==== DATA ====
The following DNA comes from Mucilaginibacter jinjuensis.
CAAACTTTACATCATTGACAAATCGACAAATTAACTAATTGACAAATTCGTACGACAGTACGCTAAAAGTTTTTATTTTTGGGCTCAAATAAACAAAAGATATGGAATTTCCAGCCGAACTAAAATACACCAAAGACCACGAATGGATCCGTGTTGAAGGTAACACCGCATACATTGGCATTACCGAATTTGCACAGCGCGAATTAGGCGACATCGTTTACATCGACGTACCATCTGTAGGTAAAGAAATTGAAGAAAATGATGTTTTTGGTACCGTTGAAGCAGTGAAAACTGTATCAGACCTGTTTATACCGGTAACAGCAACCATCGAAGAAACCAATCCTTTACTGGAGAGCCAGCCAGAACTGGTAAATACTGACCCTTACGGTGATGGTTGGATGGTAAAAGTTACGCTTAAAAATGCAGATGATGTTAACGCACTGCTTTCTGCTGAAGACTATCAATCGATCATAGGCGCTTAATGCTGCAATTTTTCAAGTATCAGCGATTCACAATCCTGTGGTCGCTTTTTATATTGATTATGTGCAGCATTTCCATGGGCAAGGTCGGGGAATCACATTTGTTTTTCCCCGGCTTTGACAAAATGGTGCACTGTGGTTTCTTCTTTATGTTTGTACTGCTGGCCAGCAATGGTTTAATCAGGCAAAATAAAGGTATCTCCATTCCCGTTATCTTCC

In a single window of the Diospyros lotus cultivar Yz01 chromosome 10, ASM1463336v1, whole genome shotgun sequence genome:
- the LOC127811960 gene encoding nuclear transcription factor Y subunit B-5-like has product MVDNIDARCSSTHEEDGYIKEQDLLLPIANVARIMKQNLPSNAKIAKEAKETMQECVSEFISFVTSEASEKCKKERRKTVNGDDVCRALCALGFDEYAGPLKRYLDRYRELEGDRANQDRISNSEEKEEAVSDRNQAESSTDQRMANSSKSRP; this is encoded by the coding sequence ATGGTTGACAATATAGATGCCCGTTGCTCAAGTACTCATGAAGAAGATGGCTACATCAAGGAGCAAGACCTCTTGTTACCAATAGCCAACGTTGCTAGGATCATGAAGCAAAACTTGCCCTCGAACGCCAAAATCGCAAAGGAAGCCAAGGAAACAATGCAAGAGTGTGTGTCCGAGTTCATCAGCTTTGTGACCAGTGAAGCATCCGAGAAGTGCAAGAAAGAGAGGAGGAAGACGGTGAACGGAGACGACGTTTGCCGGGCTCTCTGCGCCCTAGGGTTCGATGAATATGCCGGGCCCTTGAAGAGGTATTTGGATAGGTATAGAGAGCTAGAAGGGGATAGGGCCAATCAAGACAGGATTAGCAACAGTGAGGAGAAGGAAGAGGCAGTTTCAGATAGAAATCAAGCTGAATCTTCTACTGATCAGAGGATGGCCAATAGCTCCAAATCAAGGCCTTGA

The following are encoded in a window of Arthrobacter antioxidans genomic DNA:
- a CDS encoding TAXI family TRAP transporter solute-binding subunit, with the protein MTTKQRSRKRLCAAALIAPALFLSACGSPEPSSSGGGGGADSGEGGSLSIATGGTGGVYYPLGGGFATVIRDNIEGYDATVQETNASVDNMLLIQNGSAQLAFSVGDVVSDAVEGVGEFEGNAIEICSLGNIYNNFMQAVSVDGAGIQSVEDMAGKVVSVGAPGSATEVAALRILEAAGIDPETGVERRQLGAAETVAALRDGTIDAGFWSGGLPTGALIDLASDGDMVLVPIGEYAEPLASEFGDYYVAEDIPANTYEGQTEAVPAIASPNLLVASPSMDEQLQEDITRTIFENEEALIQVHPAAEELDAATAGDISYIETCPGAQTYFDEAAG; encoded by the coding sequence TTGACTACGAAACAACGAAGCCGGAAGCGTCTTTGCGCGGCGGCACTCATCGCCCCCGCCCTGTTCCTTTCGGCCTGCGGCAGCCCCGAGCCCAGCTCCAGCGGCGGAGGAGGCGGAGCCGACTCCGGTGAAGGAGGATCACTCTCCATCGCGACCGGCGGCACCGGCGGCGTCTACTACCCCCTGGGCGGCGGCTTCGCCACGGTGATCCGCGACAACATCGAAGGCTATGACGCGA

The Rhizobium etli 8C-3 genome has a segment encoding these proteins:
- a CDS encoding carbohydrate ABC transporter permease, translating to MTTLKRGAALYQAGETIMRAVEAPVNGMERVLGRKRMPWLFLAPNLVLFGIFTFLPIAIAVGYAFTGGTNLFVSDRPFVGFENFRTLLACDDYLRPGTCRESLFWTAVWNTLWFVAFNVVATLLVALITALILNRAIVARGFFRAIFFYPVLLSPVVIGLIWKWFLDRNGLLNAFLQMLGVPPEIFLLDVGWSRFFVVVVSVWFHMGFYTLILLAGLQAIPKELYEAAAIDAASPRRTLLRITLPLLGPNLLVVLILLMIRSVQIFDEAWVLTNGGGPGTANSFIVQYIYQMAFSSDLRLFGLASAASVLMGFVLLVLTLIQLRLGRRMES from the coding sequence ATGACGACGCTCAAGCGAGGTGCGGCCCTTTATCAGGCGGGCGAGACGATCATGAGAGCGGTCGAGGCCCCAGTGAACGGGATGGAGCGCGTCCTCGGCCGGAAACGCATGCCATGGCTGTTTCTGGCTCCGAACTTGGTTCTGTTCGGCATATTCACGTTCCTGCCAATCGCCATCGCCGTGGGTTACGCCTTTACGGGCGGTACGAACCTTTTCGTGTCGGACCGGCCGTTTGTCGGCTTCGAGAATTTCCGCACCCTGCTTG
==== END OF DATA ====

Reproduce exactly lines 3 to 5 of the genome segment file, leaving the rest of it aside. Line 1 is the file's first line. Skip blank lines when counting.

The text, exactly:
In a single window of the Diospyros lotus cultivar Yz01 chromosome 10, ASM1463336v1, whole genome shotgun sequence genome:
- the LOC127811960 gene encoding nuclear transcription factor Y subunit B-5-like has product MVDNIDARCSSTHEEDGYIKEQDLLLPIANVARIMKQNLPSNAKIAKEAKETMQECVSEFISFVTSEASEKCKKERRKTVNGDDVCRALCALGFDEYAGPLKRYLDRYRELEGDRANQDRISNSEEKEEAVSDRNQAESSTDQRMANSSKSRP; this is encoded by the coding sequence ATGGTTGACAATATAGATGCCCGTTGCTCAAGTACTCATGAAGAAGATGGCTACATCAAGGAGCAAGACCTCTTGTTACCAATAGCCAACGTTGCTAGGATCATGAAGCAAAACTTGCCCTCGAACGCCAAAATCGCAAAGGAAGCCAAGGAAACAATGCAAGAGTGTGTGTCCGAGTTCATCAGCTTTGTGACCAGTGAAGCATCCGAGAAGTGCAAGAAAGAGAGGAGGAAGACGGTGAACGGAGACGACGTTTGCCGGGCTCTCTGCGCCCTAGGGTTCGATGAATATGCCGGGCCCTTGAAGAGGTATTTGGATAGGTATAGAGAGCTAGAAGGGGATAGGGCCAATCAAGACAGGATTAGCAACAGTGAGGAGAAGGAAGAGGCAGTTTCAGATAGAAATCAAGCTGAATCTTCTACTGATCAGAGGATGGCCAATAGCTCCAAATCAAGGCCTTGA

The following are encoded in a window of Arthrobacter antioxidans genomic DNA: